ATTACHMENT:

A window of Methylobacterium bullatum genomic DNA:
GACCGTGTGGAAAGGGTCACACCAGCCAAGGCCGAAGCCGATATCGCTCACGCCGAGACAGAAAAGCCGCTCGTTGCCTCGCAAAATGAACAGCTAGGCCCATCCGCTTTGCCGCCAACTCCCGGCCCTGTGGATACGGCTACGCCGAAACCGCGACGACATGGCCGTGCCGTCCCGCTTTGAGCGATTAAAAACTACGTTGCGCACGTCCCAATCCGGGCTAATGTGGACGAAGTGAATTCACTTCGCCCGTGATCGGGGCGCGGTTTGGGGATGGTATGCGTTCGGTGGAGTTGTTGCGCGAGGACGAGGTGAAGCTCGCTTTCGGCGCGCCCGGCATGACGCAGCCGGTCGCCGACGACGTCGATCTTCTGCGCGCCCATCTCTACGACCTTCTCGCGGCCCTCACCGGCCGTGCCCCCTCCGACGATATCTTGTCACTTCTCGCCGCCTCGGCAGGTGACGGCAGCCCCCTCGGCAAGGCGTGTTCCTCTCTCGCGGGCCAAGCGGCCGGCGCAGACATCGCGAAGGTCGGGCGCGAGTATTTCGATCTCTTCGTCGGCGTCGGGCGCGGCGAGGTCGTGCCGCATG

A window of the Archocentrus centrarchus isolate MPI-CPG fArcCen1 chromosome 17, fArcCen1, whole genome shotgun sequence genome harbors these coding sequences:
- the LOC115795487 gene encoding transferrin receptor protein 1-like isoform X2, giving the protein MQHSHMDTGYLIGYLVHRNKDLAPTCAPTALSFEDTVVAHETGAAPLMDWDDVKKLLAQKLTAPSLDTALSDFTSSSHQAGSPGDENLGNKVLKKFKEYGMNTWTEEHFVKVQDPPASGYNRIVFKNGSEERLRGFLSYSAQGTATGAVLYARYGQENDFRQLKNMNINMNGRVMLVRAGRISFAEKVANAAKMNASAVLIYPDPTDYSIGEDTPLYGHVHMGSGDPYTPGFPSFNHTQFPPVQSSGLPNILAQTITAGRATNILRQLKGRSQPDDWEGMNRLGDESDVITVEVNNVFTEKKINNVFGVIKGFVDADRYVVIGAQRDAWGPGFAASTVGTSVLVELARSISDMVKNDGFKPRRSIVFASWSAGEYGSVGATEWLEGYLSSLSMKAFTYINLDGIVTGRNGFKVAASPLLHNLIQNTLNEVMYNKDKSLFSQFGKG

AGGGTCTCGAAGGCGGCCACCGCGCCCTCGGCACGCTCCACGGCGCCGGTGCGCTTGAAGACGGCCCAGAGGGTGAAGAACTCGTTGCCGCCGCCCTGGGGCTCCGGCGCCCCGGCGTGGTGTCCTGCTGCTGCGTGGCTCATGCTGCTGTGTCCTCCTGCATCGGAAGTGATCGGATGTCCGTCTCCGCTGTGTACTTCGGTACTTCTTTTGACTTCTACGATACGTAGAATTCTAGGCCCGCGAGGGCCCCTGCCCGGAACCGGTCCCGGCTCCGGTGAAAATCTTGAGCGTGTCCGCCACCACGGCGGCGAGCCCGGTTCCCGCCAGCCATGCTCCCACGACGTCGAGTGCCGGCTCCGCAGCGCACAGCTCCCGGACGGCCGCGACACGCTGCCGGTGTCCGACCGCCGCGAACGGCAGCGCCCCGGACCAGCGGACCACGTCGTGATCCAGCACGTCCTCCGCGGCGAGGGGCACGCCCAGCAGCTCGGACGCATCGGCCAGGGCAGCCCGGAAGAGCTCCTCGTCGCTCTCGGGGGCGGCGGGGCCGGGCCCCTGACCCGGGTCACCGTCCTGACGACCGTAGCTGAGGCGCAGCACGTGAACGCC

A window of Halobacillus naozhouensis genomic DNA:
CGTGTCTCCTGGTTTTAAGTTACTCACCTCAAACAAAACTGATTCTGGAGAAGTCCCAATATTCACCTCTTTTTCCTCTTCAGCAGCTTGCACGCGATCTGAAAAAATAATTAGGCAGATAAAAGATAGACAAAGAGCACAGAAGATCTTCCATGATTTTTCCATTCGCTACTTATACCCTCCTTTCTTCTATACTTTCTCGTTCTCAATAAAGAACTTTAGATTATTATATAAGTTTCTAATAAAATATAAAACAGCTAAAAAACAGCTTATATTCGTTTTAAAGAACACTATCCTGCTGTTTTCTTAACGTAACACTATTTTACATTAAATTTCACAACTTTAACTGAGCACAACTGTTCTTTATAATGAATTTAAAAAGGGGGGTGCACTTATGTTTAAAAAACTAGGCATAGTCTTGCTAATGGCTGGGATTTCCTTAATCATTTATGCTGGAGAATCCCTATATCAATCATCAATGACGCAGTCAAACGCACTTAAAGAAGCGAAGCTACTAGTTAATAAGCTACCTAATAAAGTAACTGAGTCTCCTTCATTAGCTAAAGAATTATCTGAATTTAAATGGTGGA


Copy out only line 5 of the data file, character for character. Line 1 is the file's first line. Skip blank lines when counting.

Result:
AGGGTCTCGAAGGCGGCCACCGCGCCCTCGGCACGCTCCACGGCGCCGGTGCGCTTGAAGACGGCCCAGAGGGTGAAGAACTCGTTGCCGCCGCCCTGGGGCTCCGGCGCCCCGGCGTGGTGTCCTGCTGCTGCGTGGCTCATGCTGCTGTGTCCTCCTGCATCGGAAGTGATCGGATGTCCGTCTCCGCTGTGTACTTCGGTACTTCTTTTGACTTCTACGATACGTAGAATTCTAGGCCCGCGAGGGCCCCTGCCCGGAACCGGTCCCGGCTCCGGTGAAAATCTTGAGCGTGTCCGCCACCACGGCGGCGAGCCCGGTTCCCGCCAGCCATGCTCCCACGACGTCGAGTGCCGGCTCCGCAGCGCACAGCTCCCGGACGGCCGCGACACGCTGCCGGTGTCCGACCGCCGCGAACGGCAGCGCCCCGGACCAGCGGACCACGTCGTGATCCAGCACGTCCTCCGCGGCGAGGGGCACGCCCAGCAGCTCGGACGCATCGGCCAGGGCAGCCCGGAAGAGCTCCTCGTCGCTCTCGGGGGCGGCGGGGCCGGGCCCCTGACCCGGGTCACCGTCCTGACGACCGTAGCTGAGGCGCAGCACGTGAACGCC